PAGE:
How to boot a M4000 Sun Solaris server


Sometimes your Solaris server may not boot by just pressing the power button. If autoboot is not enabled in XSCF or is configured wrongly, you will have to manually issue the boot command. I will explain how to do that here.

First of all, make sure that any disk array attached to the Solaris server is powered on.


a) Type commands without the quotes shown below.

b) Do not press the power button on the front of the machine.

Here is the procedure:

1. First, make sure that the server is powered down. If it is already powered on you will have to pull out the 2 power cables from the back to power down the server. Powering on the server does not mean it has booted the OS. This server will power on and just sit there. It will not boot the Solaris OS automatically.

2. Connect a laptop using a serial cable to the server

3. Use putty to start a serial connection. You will not see anything on putty until you plug in the power cables in the next step.

4. Plug the power cables in.

5. You will see XSCF boot up and you will see text scrolling up. It will take around 2-3 minutes to boot up and come to a logon prompt.

6. Logon as username = “default” with no password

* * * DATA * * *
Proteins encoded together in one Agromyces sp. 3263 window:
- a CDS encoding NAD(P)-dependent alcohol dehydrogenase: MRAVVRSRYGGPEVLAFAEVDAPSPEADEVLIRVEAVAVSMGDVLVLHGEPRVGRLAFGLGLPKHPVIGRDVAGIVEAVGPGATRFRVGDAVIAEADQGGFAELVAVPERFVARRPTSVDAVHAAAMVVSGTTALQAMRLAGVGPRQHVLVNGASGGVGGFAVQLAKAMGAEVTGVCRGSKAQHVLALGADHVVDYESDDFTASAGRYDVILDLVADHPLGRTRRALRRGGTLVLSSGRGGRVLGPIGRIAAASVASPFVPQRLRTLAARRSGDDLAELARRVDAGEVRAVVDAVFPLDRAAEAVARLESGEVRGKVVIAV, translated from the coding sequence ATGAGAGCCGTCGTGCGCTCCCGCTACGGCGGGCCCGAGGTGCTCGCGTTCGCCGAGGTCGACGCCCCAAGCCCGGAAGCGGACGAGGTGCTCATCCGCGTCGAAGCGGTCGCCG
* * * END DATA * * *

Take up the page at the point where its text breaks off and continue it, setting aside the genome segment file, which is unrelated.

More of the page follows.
7. It will prompt you for the actual physical key (ignition key??) on the front of the server to be changed to “service” position >> hit enter

8. Then wait 5 seconds, change the key back to locked and hit enter again

9. The server will power on and you will see text scrolling up.

10. Type “console -d -0” to connect to the console of domain 0

11. Type “boot” to boot the domain. You may get a prompt to confirm. Press y for yes.

12. Wait for a few minutes for the server to boot (you will see text scrolling up)

13. You should now get an OS prompt.

14. You are done. Now you can disconnect the laptop.

Find network utilization on Solaris

A good tool to find network utilization on Solaris 10 is to use the tool nicstat. It can be downloaded from sourceforge here.

Copy and extract it to /usr/nicstat

execute the script using the command:


It will show you the lots of stats including network usage in %


Send mail from a script in Solaris

I used mailx command, here is the syntax:

If you want to send to one person:

echo “body of the e-mail” | mailx -s “test subject”

If you want to CC to multiple people:

echo “body of the e-mail” | mailx -s “test subject” –c “,”